Activity: Talk or presentation › Oral presentation
The circular economy is a trillion US dollar law and policy agenda and innovation opportunity that can address a myriad of global concerns – including increasingly volatile resource prices, reduced resource availability, wasted resources – while creating jobs, promoting social entrepreneurship, and facilitative economic development. While there are several international examples of laws and policies supporting circular economy policies, such as China’s Circular Economy Promotion Law 2008 and the European Union’s 2015 Circular Economy Package, little scholarship has explored the legal and policy stumbling blocks.
The overarching research question explored in this paper is: how can law and policy enable initiation and sustainment of circular economy approaches? In particular, this paper draws on the experience of four case studies in which the circular economy has been operationalised in practice via symbiosis networks, where organisations exchange of waste and by-products. The multi-case study approach used to evidence and validate analysis of enabling laws and policies is supported by interviews, comparative and doctrinal researches. The four case studies investigated are located in Kalundborg (Denmark), Linköping and Norrköping (Sweden), Peterborough (UK), and Rotterdam (Netherlands).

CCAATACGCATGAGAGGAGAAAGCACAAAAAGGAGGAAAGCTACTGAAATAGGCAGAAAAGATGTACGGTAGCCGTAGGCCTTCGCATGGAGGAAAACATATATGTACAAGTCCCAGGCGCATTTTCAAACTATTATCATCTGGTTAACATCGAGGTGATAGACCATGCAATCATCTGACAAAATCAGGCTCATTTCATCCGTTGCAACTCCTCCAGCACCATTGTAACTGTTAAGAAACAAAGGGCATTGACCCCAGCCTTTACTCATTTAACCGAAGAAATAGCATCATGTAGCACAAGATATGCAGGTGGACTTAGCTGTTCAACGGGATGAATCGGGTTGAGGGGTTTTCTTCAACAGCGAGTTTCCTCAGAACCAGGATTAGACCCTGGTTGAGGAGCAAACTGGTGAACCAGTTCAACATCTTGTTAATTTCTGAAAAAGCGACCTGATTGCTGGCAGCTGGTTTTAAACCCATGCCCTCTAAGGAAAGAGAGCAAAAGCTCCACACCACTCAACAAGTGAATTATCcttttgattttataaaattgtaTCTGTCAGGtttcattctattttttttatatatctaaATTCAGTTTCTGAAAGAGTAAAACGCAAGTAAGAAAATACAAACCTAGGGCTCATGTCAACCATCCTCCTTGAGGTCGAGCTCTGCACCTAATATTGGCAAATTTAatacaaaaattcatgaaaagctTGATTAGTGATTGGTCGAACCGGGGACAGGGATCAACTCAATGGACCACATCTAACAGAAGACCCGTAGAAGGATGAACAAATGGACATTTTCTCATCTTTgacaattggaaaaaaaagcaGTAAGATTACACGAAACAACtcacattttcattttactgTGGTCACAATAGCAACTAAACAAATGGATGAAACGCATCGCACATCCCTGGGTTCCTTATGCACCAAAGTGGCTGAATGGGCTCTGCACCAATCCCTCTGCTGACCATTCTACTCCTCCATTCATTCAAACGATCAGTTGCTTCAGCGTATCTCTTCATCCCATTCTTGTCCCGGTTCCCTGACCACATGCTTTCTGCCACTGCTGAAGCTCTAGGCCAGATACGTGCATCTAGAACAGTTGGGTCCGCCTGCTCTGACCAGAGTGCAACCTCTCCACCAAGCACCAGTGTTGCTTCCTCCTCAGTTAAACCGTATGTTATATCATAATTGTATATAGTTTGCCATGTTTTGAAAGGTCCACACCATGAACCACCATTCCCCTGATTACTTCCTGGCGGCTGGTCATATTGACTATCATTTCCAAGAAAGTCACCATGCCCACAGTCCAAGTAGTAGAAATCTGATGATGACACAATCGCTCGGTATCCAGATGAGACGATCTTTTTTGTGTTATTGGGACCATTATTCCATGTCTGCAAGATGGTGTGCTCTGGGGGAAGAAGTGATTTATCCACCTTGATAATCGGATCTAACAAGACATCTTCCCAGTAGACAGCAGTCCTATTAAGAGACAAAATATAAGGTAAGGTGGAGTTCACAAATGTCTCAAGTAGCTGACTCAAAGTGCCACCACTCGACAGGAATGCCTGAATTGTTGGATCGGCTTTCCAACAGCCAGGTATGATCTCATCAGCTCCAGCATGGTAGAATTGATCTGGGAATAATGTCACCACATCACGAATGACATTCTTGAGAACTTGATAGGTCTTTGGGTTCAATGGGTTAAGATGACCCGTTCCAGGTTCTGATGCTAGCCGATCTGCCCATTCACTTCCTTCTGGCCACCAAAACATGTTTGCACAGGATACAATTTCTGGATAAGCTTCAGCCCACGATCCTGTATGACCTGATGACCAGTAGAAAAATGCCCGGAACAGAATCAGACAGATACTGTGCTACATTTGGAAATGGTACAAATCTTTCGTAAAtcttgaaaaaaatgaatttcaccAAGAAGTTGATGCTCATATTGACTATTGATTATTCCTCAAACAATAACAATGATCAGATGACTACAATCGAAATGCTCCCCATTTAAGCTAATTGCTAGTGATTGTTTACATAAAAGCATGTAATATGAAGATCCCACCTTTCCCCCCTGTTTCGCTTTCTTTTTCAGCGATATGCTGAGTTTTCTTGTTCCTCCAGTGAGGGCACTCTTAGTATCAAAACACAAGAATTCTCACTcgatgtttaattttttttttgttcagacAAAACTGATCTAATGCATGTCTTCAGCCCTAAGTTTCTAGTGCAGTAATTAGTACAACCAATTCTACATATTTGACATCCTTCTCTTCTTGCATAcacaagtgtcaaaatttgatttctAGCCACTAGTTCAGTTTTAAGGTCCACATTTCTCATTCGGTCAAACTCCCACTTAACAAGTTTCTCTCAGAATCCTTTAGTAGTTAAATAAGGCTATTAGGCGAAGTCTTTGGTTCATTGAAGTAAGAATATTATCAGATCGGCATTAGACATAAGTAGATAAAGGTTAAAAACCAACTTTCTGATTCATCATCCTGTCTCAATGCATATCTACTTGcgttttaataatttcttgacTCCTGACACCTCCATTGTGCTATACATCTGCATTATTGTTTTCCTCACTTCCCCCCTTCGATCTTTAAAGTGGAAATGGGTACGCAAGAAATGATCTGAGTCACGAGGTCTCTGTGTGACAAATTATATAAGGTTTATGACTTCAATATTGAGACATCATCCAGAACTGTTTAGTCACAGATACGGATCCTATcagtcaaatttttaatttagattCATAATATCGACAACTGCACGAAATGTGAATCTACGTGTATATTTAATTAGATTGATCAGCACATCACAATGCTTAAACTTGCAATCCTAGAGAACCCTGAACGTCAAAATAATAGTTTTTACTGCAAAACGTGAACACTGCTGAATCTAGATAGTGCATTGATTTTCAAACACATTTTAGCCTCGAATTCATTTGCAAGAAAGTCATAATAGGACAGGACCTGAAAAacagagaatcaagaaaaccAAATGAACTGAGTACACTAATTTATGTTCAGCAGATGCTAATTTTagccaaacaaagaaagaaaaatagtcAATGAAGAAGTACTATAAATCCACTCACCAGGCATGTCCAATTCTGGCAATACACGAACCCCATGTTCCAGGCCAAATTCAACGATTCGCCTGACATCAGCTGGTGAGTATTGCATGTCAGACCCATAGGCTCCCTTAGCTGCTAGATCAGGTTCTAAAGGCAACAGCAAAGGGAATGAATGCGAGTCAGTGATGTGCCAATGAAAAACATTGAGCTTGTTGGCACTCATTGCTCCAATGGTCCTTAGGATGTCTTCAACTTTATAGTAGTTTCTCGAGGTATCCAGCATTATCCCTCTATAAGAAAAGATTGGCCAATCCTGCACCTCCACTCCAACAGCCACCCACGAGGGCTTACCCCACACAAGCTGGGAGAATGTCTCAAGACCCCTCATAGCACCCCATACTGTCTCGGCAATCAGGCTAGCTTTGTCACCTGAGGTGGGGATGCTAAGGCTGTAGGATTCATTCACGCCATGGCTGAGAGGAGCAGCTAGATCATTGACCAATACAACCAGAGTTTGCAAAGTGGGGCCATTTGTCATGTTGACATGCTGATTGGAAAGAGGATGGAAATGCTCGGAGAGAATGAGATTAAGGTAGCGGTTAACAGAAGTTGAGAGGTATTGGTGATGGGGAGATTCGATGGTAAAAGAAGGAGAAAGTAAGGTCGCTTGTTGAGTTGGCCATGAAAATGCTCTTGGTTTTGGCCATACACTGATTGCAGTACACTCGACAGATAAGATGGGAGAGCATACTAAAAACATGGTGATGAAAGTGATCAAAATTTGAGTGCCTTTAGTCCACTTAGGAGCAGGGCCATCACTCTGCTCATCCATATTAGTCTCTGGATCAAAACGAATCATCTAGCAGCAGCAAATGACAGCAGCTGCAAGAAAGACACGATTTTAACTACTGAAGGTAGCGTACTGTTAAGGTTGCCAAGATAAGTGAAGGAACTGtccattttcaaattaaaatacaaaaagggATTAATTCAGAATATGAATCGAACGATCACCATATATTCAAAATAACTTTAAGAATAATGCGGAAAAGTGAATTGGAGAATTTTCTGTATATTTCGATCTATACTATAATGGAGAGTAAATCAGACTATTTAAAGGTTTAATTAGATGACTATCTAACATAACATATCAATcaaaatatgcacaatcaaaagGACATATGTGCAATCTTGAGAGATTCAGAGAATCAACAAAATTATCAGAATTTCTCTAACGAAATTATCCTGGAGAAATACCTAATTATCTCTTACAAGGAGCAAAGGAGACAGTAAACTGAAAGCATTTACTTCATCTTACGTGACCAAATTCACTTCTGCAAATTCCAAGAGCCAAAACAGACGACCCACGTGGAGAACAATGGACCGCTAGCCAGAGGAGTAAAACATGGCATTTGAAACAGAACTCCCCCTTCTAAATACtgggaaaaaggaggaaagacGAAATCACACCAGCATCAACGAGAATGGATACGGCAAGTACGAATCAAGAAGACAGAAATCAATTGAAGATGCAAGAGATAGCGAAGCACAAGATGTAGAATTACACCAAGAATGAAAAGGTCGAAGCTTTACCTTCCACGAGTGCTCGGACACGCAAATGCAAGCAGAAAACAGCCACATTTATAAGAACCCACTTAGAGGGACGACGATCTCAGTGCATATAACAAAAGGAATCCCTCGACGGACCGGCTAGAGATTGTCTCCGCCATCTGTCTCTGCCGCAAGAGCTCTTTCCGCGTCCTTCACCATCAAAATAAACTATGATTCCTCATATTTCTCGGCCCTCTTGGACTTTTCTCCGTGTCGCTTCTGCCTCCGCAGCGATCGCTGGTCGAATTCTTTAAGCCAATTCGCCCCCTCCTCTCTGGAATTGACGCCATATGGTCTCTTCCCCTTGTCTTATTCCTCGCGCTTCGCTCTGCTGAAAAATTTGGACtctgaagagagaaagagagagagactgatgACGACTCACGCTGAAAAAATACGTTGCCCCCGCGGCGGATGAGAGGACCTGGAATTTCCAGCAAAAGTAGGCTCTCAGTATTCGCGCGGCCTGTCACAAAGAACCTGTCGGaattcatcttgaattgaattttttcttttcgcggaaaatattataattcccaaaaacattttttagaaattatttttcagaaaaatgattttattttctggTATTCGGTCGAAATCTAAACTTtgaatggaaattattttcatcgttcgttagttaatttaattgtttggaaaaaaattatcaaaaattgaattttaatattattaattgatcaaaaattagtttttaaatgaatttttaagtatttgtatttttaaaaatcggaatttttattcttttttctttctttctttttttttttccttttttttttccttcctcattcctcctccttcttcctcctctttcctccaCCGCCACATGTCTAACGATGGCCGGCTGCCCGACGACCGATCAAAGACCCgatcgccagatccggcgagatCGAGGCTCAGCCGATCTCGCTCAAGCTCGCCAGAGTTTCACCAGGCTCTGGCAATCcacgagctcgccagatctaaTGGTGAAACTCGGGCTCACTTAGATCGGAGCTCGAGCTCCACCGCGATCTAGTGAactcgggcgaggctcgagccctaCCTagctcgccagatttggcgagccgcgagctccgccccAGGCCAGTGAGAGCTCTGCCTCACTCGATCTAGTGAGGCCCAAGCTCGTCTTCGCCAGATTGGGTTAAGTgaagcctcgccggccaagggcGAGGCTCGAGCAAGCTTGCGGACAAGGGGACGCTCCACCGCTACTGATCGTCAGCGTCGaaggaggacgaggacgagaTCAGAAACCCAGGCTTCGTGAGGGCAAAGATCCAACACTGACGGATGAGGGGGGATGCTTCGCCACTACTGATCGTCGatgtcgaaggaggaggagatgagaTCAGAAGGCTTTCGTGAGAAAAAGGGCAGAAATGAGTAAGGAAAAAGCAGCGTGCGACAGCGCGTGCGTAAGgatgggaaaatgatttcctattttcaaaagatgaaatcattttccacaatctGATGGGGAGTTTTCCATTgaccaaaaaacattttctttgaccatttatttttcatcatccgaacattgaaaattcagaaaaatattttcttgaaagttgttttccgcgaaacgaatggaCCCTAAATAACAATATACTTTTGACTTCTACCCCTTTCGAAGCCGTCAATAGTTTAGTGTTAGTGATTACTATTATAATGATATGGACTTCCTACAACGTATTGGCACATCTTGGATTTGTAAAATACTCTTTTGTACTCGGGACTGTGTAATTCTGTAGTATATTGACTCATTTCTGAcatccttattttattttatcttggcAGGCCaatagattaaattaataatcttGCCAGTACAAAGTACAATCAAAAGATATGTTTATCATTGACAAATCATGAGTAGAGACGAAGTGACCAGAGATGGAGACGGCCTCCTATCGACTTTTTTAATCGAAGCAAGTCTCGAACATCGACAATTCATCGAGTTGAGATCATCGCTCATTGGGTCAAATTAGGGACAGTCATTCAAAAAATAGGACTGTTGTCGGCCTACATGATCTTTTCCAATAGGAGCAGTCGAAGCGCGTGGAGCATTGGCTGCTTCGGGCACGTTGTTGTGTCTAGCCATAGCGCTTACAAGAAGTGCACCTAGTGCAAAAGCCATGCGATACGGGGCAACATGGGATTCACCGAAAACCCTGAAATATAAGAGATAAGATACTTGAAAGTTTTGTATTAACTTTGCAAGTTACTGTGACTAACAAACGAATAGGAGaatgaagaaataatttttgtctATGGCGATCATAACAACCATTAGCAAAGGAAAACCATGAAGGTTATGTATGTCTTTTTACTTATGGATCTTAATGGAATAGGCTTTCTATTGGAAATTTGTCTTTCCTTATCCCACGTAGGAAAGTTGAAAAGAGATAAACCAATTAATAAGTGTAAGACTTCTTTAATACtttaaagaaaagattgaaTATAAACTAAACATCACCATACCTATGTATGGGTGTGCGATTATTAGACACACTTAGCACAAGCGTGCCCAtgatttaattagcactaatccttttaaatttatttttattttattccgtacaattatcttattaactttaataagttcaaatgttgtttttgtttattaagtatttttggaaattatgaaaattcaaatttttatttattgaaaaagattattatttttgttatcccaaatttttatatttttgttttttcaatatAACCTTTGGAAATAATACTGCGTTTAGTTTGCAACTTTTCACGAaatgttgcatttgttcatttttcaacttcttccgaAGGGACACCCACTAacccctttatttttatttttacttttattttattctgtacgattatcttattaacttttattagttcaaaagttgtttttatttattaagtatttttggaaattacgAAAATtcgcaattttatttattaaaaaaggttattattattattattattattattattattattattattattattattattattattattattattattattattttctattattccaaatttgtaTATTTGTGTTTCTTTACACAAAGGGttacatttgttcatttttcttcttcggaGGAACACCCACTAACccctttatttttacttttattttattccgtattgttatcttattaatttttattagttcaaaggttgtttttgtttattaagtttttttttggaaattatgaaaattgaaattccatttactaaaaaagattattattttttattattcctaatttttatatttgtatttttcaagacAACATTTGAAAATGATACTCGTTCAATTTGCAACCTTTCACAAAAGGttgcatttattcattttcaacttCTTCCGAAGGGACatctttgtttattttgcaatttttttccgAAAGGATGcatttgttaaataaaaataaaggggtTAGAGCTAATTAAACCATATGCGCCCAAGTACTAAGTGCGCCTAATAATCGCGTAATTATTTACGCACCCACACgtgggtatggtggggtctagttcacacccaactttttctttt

The first part of this paper presents an Industrial Symbiosis Development Framework to structure the exploration and comparison of the four case studies across different socio-legal contexts. The second part of this paper explores the incentives and barriers created by laws and policies in practice at EU, national and local case study levels. At EU level, incentives include the 2015 Circular Economy Package, extended producer responsibility, waste management and prevention plans, and landfill tax, while the barriers predominantly centre on the definition of waste. At national and local levels, additional incentives are encompassed by focused national strategic plans, though there are building regulation and tax barriers as well as a number of missed opportunities in existing laws and policies.
The case studies illustrate that there is no absolute support for one particular law and policy system, but instead that an integrated regulatory approach is required to incentivise circular economy operationalisations. It is thus a mix of direct and indirect laws and policies with complementary bottom-up and down-down governance approaches that create favourable contexts for enabling circular economy approaches.
This paper fits with the T09P05 panel as it contributes evidence on particular law and policy barriers and enablers as identified through desk-based research and validated by interview participants (including national and local policymakers, researchers, and representatives from organisations directly involved in the industrial symbiosis).